The world needs to be fed without destroying the environment. We need to grow more trees to store more carbon on earth and reduce the amount in the atmosphere. But meanwhile, we decimate rainforests to produce palm oil and grow soybeans.
A startup company in California called Terviva thinks they have a solution. It’s called pongamia, which is an ordinary looking tropical tree. It produces beans packed with protein and oil, much like soybeans. However, it has the potential to produce much more nutrition per acre than soybeans and it is hardy enough to grow on pretty much any kind of land without the use of pesticides, fertilizers, or irrigation. In short, it is a miracle crop for a hot and hungry planet that is running out of fertile farmland and fresh water.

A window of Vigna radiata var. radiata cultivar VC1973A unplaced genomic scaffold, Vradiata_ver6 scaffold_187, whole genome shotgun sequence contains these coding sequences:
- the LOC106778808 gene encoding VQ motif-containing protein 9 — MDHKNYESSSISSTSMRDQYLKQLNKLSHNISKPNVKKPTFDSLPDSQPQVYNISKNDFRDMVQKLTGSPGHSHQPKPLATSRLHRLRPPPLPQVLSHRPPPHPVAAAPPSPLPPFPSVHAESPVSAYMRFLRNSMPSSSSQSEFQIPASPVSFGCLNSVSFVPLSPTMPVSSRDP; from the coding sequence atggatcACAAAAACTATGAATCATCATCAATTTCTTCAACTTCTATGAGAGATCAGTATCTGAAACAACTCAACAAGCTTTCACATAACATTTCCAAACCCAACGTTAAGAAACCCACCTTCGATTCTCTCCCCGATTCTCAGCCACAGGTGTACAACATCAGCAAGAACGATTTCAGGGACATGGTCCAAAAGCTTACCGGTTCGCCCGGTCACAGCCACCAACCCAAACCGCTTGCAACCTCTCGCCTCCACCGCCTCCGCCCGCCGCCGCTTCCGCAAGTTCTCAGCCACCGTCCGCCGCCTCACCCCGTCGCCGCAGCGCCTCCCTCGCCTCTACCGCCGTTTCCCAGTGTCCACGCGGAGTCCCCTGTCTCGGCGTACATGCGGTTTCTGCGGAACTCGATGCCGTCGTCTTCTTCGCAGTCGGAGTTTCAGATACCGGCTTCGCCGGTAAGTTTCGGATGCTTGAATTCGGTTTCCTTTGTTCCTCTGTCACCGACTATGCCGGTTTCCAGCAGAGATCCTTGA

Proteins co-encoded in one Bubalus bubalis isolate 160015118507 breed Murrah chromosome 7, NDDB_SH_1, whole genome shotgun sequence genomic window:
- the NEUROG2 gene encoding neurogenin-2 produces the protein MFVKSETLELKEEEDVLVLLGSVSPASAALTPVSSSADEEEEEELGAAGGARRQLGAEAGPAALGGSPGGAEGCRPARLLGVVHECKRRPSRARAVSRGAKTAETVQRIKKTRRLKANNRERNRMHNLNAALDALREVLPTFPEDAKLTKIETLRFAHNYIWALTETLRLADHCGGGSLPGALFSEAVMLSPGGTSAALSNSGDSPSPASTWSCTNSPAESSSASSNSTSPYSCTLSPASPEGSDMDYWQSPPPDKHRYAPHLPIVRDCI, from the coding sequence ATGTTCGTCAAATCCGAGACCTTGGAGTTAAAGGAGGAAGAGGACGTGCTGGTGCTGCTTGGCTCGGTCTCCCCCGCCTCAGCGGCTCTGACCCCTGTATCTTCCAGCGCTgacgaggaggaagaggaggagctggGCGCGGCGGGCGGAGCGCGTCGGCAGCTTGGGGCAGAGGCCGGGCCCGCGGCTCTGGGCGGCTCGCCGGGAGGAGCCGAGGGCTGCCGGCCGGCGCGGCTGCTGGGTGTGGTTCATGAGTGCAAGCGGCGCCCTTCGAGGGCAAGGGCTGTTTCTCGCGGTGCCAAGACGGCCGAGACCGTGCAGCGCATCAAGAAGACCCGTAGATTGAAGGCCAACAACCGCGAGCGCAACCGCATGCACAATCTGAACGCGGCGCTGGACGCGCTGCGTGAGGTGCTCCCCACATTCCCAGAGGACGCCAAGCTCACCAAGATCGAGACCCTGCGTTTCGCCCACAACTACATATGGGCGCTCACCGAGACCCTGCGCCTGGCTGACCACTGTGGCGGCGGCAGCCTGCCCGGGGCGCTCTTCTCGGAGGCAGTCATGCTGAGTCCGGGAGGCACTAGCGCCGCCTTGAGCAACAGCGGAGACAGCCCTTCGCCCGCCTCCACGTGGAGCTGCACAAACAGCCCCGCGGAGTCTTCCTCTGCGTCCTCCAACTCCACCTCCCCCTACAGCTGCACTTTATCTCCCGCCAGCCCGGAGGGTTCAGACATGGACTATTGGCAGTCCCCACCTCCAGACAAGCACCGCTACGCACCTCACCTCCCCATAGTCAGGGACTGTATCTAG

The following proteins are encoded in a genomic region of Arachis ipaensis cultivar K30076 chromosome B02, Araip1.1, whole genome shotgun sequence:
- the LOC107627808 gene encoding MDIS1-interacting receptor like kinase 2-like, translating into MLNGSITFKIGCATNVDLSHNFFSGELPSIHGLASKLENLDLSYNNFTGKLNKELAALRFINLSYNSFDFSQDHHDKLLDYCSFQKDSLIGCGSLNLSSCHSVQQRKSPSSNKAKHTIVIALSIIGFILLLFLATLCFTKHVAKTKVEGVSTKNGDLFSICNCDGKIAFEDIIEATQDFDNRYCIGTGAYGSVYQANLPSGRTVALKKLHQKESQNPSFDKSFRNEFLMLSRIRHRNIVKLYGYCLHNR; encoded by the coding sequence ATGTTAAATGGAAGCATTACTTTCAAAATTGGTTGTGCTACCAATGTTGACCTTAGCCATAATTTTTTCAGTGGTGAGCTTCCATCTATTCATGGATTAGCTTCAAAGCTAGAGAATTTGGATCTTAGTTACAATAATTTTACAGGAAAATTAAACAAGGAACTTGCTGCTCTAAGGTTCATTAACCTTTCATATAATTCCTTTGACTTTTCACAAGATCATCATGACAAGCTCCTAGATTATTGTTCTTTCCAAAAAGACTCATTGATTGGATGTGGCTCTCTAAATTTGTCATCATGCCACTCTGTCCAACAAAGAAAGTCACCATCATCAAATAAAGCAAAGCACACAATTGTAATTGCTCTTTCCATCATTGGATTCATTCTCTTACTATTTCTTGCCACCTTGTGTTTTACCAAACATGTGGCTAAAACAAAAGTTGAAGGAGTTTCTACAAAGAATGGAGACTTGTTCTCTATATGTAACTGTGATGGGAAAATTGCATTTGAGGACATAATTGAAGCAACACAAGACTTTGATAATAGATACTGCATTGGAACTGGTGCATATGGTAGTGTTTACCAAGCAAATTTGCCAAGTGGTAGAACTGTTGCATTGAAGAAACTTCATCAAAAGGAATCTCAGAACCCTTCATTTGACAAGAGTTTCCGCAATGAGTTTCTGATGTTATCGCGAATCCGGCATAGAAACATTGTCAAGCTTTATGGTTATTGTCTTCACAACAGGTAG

Pongamia is not a new or rare tree. It is common in India but grows all over the world. It is often planted as an ornamental here in the U.S.
The initial idea for making use of the hardy tree was to use its oil as a biofuel. The seeds of pongamia are known to have a bitter taste and disagreeable odor, which is why the seeds or oil were never used for human or animal feed. However, Terviva has developed a way to de-bitter pongamia oil. Once this is done, it becomes a golden-colored substitute for olive oil. It also has enormous potential as a protein for plant-based milks and meats, since it contains all nine essential amino acids.
Terviva has raised more than $100 million to further develop pongamia and is now partnering with Danone, a $25 billion multinational food company, to develop pongamia as a climate-friendly, climate-resilient, non-GMO alternative to soy and palm oil.
This super-tree could help feed the world and fight climate change
Photo, posted December 15, 2015, courtesy of Lauren Gutierrez via Flickr.
Earth Wise is a production of WAMC Northeast Public Radio
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